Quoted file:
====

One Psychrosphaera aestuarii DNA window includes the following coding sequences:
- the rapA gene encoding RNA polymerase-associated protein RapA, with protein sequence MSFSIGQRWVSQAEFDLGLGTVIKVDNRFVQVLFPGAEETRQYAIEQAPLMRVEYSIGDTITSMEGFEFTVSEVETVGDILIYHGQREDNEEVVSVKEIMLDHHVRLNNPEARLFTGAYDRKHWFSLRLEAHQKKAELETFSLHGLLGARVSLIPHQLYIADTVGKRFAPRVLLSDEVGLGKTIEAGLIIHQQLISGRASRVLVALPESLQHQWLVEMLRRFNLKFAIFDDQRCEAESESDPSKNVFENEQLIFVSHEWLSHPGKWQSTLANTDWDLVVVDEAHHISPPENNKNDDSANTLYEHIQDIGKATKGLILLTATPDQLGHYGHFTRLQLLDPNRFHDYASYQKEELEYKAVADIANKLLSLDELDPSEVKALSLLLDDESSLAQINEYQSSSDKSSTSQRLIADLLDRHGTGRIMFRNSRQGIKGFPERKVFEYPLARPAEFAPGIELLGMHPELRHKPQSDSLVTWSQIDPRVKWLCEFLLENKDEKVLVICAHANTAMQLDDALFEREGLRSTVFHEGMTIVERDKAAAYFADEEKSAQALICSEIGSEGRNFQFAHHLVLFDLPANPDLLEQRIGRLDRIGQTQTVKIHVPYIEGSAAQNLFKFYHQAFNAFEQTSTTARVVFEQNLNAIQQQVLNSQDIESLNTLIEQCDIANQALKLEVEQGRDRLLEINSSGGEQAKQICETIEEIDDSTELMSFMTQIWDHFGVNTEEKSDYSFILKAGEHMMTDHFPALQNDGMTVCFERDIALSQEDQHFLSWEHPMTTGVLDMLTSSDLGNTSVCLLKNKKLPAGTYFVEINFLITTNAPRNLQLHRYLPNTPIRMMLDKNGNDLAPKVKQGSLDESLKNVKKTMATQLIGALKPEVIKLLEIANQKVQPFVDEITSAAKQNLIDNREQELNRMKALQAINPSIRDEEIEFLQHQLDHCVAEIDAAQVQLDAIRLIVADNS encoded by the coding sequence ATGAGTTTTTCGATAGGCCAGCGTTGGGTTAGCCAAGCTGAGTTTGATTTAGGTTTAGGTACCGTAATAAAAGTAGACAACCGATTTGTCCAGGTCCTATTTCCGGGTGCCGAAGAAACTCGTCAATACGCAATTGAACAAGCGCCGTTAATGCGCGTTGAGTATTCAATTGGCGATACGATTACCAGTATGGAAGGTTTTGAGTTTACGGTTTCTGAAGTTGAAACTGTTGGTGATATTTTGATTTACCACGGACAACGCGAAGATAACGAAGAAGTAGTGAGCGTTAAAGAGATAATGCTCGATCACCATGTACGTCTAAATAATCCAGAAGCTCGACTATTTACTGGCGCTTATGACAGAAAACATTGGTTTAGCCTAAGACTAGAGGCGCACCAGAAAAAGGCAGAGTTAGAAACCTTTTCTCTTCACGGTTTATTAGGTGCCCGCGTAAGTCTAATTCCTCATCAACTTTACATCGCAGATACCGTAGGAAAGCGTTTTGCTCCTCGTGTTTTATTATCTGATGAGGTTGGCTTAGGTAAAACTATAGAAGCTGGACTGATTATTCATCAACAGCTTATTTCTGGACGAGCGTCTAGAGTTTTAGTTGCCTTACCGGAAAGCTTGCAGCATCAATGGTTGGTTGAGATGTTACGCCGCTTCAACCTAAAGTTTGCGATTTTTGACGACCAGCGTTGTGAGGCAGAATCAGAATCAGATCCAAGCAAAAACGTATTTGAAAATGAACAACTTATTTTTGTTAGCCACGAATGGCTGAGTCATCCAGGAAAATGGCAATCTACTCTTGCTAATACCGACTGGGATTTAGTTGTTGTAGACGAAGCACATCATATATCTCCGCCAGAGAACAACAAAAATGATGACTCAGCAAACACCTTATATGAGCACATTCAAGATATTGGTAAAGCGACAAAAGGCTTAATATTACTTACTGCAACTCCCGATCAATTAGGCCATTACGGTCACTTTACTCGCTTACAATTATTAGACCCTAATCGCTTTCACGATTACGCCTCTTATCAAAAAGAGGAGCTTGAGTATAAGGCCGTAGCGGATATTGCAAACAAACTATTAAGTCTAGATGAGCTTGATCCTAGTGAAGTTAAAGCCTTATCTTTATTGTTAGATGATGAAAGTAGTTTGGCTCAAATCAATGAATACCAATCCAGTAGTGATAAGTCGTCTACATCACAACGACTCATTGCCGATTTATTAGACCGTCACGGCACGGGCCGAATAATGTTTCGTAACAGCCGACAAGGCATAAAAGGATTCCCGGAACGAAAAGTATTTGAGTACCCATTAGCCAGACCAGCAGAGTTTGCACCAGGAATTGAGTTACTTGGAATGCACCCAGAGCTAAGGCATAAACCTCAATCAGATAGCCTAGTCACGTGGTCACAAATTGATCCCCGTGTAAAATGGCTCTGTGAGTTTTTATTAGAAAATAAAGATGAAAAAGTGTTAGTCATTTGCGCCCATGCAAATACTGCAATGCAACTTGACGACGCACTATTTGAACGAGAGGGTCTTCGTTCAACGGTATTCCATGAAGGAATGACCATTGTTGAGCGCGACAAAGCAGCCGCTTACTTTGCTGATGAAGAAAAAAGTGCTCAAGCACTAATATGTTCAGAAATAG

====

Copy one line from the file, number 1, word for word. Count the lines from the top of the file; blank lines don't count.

One Psychrosphaera aestuarii DNA window includes the following coding sequences: